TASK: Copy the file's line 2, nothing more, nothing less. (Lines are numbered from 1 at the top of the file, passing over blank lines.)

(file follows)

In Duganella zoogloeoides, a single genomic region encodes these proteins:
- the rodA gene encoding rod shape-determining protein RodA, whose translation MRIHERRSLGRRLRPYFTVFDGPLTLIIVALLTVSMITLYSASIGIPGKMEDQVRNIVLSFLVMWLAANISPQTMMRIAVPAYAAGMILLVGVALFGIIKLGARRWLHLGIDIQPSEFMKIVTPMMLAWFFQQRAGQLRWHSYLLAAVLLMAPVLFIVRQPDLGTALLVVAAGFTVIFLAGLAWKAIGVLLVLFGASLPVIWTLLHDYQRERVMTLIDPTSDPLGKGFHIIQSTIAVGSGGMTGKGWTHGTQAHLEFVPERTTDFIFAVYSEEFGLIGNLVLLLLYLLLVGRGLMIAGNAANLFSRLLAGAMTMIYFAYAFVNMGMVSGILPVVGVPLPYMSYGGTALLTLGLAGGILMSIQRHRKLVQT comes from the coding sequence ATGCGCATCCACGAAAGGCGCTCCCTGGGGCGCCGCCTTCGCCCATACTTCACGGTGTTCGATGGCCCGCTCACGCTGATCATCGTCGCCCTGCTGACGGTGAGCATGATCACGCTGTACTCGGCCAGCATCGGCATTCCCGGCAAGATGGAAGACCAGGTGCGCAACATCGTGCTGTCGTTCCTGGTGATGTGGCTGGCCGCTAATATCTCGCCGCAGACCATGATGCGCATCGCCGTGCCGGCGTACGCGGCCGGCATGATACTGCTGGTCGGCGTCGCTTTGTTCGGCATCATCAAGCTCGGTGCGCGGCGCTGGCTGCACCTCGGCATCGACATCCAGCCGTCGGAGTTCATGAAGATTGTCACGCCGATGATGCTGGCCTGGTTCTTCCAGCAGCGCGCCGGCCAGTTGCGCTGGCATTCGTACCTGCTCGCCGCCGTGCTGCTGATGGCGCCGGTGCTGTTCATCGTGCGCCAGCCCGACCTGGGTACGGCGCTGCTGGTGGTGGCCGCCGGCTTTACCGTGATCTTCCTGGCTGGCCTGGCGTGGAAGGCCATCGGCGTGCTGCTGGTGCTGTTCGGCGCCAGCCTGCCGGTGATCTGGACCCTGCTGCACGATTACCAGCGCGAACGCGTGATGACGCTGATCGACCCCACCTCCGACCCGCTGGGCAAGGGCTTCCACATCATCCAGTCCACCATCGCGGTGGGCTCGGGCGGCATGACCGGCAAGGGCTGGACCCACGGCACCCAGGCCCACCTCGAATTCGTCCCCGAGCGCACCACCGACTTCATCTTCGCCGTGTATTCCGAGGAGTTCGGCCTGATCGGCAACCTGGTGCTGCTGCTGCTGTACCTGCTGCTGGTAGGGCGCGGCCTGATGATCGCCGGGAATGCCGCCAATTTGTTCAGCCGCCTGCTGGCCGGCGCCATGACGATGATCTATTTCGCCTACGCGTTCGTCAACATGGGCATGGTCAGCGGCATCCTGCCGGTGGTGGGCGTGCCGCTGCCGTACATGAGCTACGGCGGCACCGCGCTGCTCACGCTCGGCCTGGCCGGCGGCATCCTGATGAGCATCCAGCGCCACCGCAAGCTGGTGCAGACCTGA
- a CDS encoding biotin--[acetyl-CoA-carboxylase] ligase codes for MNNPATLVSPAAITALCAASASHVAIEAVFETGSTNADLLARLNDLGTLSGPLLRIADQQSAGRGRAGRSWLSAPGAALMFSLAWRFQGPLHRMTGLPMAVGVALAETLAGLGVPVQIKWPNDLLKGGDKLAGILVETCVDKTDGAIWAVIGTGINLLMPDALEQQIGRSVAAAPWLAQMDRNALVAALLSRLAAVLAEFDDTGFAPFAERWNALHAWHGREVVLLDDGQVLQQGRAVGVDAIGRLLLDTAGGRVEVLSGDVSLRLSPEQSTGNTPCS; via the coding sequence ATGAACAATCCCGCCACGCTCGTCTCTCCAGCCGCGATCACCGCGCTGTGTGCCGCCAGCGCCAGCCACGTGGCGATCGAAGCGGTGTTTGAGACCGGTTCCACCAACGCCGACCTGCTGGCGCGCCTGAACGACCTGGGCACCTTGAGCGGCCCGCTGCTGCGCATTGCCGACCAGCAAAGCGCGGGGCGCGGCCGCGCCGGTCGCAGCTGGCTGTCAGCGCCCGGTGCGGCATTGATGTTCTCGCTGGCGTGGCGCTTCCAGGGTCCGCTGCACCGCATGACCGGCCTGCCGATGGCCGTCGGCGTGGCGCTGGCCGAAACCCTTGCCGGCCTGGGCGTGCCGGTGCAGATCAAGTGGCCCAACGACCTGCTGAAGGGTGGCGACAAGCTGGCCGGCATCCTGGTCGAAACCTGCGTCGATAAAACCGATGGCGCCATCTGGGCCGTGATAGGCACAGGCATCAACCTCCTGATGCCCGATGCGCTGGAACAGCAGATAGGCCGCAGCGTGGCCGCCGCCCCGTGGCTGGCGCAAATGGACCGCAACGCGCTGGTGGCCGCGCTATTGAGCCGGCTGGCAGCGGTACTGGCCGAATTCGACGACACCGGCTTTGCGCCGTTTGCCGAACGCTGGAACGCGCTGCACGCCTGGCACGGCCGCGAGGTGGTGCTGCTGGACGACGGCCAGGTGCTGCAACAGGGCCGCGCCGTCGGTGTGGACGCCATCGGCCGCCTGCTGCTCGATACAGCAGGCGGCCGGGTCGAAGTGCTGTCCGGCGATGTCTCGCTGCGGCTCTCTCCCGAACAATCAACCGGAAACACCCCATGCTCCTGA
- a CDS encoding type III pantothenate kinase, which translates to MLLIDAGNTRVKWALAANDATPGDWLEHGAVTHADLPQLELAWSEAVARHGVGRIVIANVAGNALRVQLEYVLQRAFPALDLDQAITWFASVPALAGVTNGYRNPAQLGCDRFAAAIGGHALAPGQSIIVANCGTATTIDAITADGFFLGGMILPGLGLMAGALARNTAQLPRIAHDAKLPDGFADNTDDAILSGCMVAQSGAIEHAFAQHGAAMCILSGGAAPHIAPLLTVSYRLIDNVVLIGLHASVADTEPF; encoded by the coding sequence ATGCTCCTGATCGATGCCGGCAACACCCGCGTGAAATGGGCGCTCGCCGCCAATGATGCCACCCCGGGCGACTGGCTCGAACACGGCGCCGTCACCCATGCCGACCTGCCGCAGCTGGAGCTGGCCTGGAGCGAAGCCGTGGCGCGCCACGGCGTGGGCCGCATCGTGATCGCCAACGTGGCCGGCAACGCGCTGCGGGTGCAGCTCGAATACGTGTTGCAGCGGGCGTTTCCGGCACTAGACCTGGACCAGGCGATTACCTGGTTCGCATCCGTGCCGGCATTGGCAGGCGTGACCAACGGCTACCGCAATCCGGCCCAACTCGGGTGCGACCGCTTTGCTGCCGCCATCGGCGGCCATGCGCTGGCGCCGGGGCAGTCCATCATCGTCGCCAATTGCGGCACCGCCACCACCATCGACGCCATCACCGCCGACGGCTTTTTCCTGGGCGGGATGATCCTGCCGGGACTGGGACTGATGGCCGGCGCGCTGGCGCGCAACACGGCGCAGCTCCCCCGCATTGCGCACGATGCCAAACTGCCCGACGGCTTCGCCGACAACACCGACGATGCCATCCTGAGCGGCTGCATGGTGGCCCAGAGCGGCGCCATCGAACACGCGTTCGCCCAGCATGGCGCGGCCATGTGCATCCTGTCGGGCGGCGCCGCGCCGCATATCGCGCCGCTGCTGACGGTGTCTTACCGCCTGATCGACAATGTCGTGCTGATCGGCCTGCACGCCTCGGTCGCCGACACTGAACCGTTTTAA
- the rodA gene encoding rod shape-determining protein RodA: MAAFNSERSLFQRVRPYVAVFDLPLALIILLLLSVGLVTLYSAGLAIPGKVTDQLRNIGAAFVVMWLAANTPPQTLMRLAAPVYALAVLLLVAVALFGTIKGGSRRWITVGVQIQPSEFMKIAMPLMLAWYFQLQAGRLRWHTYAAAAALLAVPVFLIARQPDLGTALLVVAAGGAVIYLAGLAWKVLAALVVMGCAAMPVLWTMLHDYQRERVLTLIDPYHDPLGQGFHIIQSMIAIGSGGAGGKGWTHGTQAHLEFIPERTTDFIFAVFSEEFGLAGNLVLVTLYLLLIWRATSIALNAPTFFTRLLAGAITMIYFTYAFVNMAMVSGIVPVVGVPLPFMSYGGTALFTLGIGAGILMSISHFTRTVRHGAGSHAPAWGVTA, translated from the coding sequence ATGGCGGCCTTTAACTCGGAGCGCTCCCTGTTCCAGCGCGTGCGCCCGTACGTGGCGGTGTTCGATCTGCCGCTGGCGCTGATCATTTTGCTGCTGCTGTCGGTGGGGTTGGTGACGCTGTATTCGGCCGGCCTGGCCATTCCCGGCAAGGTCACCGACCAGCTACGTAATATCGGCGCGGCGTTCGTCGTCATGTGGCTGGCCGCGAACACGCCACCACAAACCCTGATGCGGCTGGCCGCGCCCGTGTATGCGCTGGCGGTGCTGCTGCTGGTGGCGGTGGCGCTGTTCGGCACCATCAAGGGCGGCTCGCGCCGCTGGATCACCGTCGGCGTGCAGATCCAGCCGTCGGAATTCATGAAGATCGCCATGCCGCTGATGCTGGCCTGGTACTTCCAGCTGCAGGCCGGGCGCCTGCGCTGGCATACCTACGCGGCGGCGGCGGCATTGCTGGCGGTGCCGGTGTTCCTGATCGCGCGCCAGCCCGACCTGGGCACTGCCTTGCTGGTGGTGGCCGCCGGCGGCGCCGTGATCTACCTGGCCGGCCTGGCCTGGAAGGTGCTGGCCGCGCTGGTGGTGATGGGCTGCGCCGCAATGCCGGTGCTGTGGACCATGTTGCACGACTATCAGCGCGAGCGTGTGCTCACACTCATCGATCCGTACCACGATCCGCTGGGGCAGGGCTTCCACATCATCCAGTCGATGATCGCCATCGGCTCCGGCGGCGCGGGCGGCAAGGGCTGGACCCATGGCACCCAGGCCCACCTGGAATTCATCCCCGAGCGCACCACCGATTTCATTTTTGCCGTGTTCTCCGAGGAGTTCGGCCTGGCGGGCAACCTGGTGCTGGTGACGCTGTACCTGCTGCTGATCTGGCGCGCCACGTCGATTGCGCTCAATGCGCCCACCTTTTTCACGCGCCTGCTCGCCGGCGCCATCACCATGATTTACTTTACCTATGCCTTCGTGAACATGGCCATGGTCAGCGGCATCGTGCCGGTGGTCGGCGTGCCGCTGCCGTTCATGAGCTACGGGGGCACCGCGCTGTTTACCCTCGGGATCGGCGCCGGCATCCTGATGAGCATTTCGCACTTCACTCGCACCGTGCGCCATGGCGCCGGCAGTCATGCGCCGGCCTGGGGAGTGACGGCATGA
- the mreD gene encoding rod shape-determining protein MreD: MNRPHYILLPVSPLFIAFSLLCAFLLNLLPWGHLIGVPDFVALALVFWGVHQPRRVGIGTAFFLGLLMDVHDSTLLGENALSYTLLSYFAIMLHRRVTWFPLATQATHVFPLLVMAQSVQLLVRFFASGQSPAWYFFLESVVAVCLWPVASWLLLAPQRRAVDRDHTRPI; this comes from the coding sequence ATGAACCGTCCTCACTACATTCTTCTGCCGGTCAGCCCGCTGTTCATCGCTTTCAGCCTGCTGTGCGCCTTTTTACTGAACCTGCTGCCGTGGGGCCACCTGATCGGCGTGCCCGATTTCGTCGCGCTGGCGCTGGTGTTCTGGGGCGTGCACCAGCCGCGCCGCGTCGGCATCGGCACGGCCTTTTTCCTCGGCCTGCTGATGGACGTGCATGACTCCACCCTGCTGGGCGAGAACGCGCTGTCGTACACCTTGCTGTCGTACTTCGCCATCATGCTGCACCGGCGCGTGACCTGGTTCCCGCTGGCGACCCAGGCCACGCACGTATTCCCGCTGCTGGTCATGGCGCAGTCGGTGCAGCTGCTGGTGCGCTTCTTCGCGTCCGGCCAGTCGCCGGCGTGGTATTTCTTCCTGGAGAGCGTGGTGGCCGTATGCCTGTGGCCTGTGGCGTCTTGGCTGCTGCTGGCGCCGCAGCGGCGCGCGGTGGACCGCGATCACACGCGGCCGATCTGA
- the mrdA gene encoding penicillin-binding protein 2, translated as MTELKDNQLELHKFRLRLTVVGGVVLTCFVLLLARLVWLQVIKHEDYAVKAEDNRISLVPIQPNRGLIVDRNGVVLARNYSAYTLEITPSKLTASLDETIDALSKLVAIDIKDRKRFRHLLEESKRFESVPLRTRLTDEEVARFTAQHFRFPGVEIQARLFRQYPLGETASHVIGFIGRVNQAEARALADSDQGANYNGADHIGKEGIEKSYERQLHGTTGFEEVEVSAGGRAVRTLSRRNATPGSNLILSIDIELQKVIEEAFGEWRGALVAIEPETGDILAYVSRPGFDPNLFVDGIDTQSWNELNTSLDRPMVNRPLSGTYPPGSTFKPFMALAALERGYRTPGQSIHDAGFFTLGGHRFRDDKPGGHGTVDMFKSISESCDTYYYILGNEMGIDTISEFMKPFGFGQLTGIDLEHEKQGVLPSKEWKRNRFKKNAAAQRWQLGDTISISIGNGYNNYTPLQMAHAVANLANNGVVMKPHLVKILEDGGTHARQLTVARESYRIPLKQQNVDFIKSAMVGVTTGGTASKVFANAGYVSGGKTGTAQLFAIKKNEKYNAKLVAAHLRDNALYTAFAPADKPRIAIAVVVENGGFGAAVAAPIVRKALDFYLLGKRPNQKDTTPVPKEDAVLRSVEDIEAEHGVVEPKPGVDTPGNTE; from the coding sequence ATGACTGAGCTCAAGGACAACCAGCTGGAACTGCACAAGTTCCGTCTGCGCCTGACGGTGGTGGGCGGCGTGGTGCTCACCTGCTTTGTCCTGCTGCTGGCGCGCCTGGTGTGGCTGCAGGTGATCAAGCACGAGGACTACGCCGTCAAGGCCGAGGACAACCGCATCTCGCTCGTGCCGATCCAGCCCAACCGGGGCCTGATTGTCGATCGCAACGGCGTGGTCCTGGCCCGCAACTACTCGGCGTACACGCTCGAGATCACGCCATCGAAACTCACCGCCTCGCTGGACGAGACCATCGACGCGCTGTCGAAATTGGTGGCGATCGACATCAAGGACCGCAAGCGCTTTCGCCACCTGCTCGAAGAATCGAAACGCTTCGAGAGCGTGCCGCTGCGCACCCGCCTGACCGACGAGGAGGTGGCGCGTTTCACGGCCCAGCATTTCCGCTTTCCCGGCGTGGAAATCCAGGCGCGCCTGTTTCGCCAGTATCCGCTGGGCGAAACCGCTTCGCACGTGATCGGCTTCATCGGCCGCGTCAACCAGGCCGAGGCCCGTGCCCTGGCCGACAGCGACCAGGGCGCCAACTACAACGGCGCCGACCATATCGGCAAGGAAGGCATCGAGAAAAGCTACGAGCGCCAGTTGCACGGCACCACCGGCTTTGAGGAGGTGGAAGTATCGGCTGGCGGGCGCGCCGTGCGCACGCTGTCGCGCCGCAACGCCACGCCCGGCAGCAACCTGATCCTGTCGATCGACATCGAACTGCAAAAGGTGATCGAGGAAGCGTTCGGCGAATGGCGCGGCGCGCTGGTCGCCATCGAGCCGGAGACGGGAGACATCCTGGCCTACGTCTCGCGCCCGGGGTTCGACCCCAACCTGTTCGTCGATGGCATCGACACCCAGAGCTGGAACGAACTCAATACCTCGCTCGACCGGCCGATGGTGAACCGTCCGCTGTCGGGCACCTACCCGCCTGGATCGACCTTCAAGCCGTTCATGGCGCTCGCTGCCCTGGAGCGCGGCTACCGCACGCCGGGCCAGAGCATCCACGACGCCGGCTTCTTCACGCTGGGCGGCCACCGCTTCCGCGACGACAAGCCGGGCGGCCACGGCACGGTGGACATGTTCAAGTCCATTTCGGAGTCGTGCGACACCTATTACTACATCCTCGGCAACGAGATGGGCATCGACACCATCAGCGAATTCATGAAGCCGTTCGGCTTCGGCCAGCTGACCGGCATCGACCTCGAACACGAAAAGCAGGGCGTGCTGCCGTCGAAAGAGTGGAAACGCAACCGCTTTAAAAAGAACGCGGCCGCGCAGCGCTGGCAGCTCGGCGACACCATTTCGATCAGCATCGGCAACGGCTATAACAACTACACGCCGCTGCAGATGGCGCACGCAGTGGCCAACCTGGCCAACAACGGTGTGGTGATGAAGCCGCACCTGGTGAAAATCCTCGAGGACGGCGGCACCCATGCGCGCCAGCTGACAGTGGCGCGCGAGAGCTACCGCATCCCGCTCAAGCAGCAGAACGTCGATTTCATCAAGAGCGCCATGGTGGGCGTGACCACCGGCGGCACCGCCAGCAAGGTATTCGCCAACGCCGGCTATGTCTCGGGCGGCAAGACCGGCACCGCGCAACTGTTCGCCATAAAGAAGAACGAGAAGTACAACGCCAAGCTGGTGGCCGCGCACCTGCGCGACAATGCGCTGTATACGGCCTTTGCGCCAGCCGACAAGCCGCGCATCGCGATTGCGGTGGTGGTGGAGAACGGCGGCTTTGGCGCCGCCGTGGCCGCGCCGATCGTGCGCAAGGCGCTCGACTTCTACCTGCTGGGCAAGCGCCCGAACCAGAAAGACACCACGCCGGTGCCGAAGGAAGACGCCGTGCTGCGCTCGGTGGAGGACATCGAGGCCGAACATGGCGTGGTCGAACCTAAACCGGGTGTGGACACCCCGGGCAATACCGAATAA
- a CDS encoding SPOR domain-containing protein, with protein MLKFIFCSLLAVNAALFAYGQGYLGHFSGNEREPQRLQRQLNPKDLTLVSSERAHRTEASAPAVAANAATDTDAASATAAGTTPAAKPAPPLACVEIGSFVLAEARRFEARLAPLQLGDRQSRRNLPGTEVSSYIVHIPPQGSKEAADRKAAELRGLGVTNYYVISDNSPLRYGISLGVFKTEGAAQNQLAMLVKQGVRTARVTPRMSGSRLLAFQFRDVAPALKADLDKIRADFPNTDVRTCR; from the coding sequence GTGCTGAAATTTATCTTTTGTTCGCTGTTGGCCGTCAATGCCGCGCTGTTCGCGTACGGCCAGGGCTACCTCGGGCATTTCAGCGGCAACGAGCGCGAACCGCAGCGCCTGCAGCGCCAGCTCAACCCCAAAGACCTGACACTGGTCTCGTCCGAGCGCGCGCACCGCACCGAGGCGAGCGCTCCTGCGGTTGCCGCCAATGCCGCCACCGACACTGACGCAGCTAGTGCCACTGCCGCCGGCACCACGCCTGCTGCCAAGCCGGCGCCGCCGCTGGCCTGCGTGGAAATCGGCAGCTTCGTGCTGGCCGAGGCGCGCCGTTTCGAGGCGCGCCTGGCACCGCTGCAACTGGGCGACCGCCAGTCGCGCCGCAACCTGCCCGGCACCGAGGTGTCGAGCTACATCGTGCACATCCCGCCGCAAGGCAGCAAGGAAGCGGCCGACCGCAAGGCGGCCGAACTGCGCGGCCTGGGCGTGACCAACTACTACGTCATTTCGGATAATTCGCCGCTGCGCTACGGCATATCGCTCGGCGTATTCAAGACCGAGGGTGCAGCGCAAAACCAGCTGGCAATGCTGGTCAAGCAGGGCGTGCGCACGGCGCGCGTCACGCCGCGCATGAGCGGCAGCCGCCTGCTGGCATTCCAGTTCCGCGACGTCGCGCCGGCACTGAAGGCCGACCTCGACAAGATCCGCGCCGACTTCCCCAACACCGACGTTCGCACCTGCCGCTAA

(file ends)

- the rodA gene encoding rod shape-determining protein RodA, whose translation MRIHERRSLGRRLRPYFTVFDGPLTLIIVALLTVSMITLYSASIGIPGKMEDQVRNIVLSFLVMWLAANISPQTMMRIAVPAYAAGMILLVGVALFGIIKLGARRWLHLGIDIQPSEFMKIVTPMMLAWFFQQRAGQLRWHSYLLAAVLLMAPVLFIVRQPDLGTALLVVAAGFTVIFLAGLAWKAIGVLLVLFGASLPVIWTLLHDYQRERVMTLIDPTSDPLGKGFHIIQSTIAVGSGGMTGKGWTHGTQAHLEFVPERTTDFIFAVYSEEFGLIGNLVLLLLYLLLVGRGLMIAGNAANLFSRLLAGAMTMIYFAYAFVNMGMVSGILPVVGVPLPYMSYGGTALLTLGLAGGILMSIQRHRKLVQT comes from the coding sequence ATGCGCATCCACGAAAGGCGCTCCCTGGGGCGCCGCCTTCGCCCATACTTCACGGTGTTCGATGGCCCGCTCACGCTGATCATCGTCGCCCTGCTGACGGTGAGCATGATCACGCTGTACTCGGCCAGCATCGGCATTCCCGGCAAGATGGAAGACCAGGTGCGCAACATCGTGCTGTCGTTCCTGGTGATGTGGCTGGCCGCTAATATCTCGCCGCAGACCATGATGCGCATCGCCGTGCCGGCGTACGCGGCCGGCATGATACTGCTGGTCGGCGTCGCTTTGTTCGGCATCATCAAGCTCGGTGCGCGGCGCTGGCTGCACCTCGGCATCGACATCCAGCCGTCGGAGTTCATGAAGATTGTCACGCCGATGATGCTGGCCTGGTTCTTCCAGCAGCGCGCCGGCCAGTTGCGCTGGCATTCGTACCTGCTCGCCGCCGTGCTGCTGATGGCGCCGGTGCTGTTCATCGTGCGCCAGCCCGACCTGGGTACGGCGCTGCTGGTGGTGGCCGCCGGCTTTACCGTGATCTTCCTGGCTGGCCTGGCGTGGAAGGCCATCGGCGTGCTGCTGGTGCTGTTCGGCGCCAGCCTGCCGGTGATCTGGACCCTGCTGCACGATTACCAGCGCGAACGCGTGATGACGCTGATCGACCCCACCTCCGACCCGCTGGGCAAGGGCTTCCACATCATCCAGTCCACCATCGCGGTGGGCTCGGGCGGCATGACCGGCAAGGGCTGGACCCACGGCACCCAGGCCCACCTCGAATTCGTCCCCGAGCGCACCACCGACTTCATCTTCGCCGTGTATTCCGAGGAGTTCGGCCTGATCGGCAACCTGGTGCTGCTGCTGCTGTACCTGCTGCTGGTAGGGCGCGGCCTGATGATCGCCGGGAATGCCGCCAATTTGTTCAGCCGCCTGCTGGCCGGCGCCATGACGATGATCTATTTCGCCTACGCGTTCGTCAACATGGGCATGGTCAGCGGCATCCTGCCGGTGGTGGGCGTGCCGCTGCCGTACATGAGCTACGGCGGCACCGCGCTGCTCACGCTCGGCCTGGCCGGCGGCATCCTGATGAGCATCCAGCGCCACCGCAAGCTGGTGCAGACCTGA